One of the questions and ambiguities about the martyrdom of Lady Fatima al-Zahra (a) is that what is mentioned in many Sunni historical and hadith books is only a threat to burn the house and it is not mentioned if it actually happened. However, researchers have compiled several collections of the sources that prove the attack itself, including the book al-Hujum ‘ala bayt-i Fatima (a), and the book Ihraq bayt-i Fatima (a). In some of these sources, it is clearly mentioned about hitting Fatima (a) and entering the house and the abortion of her child.

A group of Sunni writers have questioned the authenticity of the sources of these historical narrations. Of course, in some cases, their words have nothing to do with the flaws of the sources; for example, al-Mudayhish, the Sunni author of the book Fatima bint al-Nabi (a), in order to refute the attack and the abortion, rejected the report in Tarikh al-Ya'qubi with the excuse that its author was a Rafidi and its book had no scientific value, and also considered Ibn ‘Abd al-Birr’s report in the book al-‘Aqd al-farid as a rejected report and says that maybe he is a Shiite too and that it should be investigated. He also omitted the report of the book al-Imama wa al-siyasa because it was not written by Ibn Qutayba al-Dinawari. Mudayhish even denied the attribution of Nahj al-balagha to Imam Ali (a) in order to reject quoting his words. However, Sunni writers have not denied the threat and gathering in front of the house of Ali (a) and Fatima (a) itself due to the many reports that have been narrated about the threat.

Reference in old sources as “wafat” [lit. “death”]

One of the arguments of the opposers of the idea of the martyrdom of Fatima al-Zahra (a) is that in old Shiite sources, her demise is referred to using the word “wafat” [lit. “death”], not “shahada” [lit. “martyrdom”]. A group of Shiite writers have responded that the word “wafat” in Arabic has a general meaning that includes both natural death and death due to other causes, such as being poisoned by others. For example, in the article Shahadat ya vafat-e Hazrat-e Zahra (a), some of these applications have been narrated; such as that some Sunni historical sources have used the word “wafat” to refer to the deaths of 'Umar and 'Uthman, while both of them were killed. Also al-Tabrisi has used the word “wafat” somewhere to refer to the martyrdom of Imam al-Husayn (a).

Imam Ali’s (a) good relationship with the caliphs

One of the arguments the Sunnis use to deny the martyrdom of Fatima Zahra (a) is referring to the friendly relationship between the caliphs and Imam Ali (a) and his family. In the detailed book Fatima bint al-Nabi (a), the author has tried to show that the first and the second caliphs were very kind to Fatima Zahra (a), but nevertheless, the author states in his conclusion that Fatima (a) cut any contact with Abu Bakr after the Fadak incident and did not give allegiance to him either. Muhammad Nafi’, a Sunni writer, wrote a book called Ruhama’-u baynahum in which he tried to show that the three caliphs had a good relationship with Imam Ali (a). Also, in an article in the quarterly Niday-e Islam, by quoting cases from the relationship between the caliphs and Imam Ali (a) as well as the relationship between their wives and daughters and Fatima (a), the author tries to show that such a relationship was in conflict with any insulting to Fatima (a) and beating her. According to the Shiite theologian, Sayyid Murtada (d. 436/1044), that Imam Ali (a) advised the caliphs could not be interpreted as having cooperation with them, because guiding upon the divine laws and the defending Muslims is obligatory upon every Muslim scholar.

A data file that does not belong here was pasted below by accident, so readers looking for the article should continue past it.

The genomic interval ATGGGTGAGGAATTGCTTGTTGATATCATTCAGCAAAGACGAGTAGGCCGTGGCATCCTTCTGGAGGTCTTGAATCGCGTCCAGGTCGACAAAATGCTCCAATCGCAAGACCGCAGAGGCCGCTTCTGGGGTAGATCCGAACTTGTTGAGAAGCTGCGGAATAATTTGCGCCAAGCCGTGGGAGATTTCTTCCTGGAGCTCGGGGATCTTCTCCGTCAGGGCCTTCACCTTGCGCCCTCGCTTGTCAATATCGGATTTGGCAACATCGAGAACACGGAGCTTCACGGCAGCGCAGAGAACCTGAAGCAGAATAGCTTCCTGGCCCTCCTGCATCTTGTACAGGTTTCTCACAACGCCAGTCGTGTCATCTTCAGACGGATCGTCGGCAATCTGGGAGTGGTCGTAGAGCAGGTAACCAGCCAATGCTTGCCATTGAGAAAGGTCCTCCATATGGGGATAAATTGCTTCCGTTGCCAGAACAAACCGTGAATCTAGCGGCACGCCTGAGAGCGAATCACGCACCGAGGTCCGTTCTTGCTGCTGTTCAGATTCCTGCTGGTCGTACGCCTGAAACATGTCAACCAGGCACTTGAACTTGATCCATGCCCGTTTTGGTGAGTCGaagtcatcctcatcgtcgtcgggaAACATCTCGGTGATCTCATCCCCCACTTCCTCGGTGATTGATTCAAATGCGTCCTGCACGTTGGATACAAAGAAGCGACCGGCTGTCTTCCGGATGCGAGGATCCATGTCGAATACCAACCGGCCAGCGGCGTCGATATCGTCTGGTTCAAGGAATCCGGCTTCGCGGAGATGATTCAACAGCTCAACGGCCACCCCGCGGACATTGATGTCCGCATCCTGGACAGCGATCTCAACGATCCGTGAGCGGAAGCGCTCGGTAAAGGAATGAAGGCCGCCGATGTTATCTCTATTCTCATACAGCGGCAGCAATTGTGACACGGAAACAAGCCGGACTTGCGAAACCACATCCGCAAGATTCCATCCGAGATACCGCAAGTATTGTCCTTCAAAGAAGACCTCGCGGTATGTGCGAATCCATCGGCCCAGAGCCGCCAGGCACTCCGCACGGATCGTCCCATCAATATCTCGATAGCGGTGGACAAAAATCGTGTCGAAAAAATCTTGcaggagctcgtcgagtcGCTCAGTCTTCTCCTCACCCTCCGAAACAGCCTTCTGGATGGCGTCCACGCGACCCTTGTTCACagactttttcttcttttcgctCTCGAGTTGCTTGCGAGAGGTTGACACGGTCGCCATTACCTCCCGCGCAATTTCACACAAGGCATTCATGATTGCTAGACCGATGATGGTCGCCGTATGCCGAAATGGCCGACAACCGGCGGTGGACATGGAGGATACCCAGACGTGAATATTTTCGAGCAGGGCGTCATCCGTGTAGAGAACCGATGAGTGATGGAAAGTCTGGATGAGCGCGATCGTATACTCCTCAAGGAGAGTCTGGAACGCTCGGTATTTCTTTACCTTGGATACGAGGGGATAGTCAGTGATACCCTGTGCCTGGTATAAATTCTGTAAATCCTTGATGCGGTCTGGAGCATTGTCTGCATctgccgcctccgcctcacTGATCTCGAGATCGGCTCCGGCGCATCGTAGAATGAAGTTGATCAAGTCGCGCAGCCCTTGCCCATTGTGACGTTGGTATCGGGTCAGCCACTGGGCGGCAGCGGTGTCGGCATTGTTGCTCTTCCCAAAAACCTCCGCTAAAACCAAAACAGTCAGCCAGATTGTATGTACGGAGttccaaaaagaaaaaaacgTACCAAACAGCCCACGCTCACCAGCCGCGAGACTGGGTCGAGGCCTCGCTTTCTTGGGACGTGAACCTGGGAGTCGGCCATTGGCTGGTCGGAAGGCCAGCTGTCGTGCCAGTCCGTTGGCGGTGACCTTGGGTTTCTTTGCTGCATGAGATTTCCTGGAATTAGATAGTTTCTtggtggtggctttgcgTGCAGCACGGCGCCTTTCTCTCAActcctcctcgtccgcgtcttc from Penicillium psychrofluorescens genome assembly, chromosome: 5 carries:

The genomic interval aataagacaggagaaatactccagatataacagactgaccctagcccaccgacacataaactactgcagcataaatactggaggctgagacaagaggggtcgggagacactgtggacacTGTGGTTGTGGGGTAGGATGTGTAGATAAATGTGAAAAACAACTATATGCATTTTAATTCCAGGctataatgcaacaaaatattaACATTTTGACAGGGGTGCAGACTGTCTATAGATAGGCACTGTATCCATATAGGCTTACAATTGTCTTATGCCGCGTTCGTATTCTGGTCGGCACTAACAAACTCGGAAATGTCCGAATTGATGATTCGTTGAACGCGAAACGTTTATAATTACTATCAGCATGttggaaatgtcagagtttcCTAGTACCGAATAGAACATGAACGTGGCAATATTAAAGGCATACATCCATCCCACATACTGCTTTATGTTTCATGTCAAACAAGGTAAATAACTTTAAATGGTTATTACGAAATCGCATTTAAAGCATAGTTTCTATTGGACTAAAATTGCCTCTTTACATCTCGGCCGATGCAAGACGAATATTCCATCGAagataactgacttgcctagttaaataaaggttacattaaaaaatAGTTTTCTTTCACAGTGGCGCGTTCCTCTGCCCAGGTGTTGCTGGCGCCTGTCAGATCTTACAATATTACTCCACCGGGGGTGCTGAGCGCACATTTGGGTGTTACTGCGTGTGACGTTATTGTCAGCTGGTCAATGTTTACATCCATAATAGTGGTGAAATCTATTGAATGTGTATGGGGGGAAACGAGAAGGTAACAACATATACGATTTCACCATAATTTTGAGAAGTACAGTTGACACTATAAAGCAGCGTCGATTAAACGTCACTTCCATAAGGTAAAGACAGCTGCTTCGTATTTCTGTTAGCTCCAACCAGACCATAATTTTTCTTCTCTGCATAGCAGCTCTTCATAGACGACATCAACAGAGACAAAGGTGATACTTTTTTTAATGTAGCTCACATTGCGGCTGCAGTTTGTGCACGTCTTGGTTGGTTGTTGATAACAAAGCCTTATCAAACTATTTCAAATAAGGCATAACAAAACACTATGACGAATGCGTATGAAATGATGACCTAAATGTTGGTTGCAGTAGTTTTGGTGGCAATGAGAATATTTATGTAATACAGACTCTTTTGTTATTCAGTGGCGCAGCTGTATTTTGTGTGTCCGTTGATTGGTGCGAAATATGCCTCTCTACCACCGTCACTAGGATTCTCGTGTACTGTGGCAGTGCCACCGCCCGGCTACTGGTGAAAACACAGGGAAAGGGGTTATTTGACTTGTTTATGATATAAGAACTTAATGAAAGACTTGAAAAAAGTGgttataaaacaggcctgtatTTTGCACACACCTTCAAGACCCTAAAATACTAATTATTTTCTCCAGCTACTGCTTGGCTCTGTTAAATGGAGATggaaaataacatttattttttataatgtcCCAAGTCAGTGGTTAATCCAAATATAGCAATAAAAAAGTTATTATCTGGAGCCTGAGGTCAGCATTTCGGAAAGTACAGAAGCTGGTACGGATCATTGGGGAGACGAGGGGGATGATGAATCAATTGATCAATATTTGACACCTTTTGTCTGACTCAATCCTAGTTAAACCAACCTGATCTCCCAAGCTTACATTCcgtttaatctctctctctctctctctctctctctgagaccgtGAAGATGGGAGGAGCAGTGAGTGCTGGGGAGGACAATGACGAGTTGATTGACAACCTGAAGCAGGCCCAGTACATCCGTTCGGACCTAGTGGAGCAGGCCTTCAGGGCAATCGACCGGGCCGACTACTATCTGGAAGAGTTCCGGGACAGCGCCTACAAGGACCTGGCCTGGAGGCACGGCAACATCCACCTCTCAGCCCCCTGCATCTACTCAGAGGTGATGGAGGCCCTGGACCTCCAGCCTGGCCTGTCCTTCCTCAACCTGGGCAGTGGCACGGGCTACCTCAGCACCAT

The marriage of Umm Kulthum, the daughter of Imam Ali (a), to the second caliph is another example they have used to prove ‘Umar’s friendship and love for the Ahl al-Bayt (a), and suggest its contradiction with his involvement in the martyrdom of Fatima (a). Some writers deny the occurrence of this marriage. Sayyid Murtada (d. 436/1044), a Shiite theologian, considered the marriage under coercion and threat, in which case it cannot indicate an intimate relationship between them. A narration from Imam al-Sadiq (a) has also been narrated to prove the compulsion in this marriage using the word “ghasb” [lit. “usurpation”].

Naming the children of the Ahl al-Bayt (a) after the caliphs

A group of Sunnis emphasize that since Imam Ali (a) named his children after the caliphs, it shows that he (a) loved the caliphs and this is not compatible with the claim of the martyrdom of Lady Fatima al-Zahra (a). This is also mentioned in a pamphlet titled As’ilat qadat shabab al-Shi’a ila al-haqq (“questions that guide Shiite youth to the truth”).

Sayyid Ali Shahristani (born 1958) in a book called al-Tasmiyat bayn al-tasamuh al-‘Alawi wa al-tawzif al-Umawi, has provided a detailed analysis of the names and naming in the beginning of Islam to later centuries and while stating 29 major points, he concluded that the mentioned type of naming did not indicate a good relationship between people; while, not naming in that manner could not be a sign of enmity; because, those names were common among Arabs before and after the caliphs. On the other hand, Abu Bakr is not the name of a specific person and is rather a teknonym, and no one chooses a teknonym for his child’s name.

Ibn Taymiyyah al-Harrani (d. 7281328), a well-known Sunni scholar, also believes that naming after someone’s name does not indicate loving him; as the Prophet (s) and his companions used the names of infidels. According to Sayyid Ali Shahristani, two other treatises have been written about naming the children of Imams (a) after the caliphs, one by Wahid al-Bihbahani (d. 1205/1791) and the other by Tunikabuni (d. 1302/1885), author of Qisas al-'ulama.

Books on the subject

Shiite writers have written works on the subject of the martyrdom of Lady Fatima al-Zahra (a). for example:

In the first half of volume 43 of Bihar al-anwar, written by al-Allama al-Majlisi, narrations related to the life and virtues of Fatima al-Zahra (a) have been collected, part of which is related to the events after the demise of the Prophet (s). This section has been translated and published in Persian in an independent book called Zindigi-yi Hazrat-i Zahra (a).


  1. According to a narration in the book al-Kafi, Ali (a) vowed to be patient and to restrain his anger in the face of all the oppression that befell him after the demise of the Prophet (s).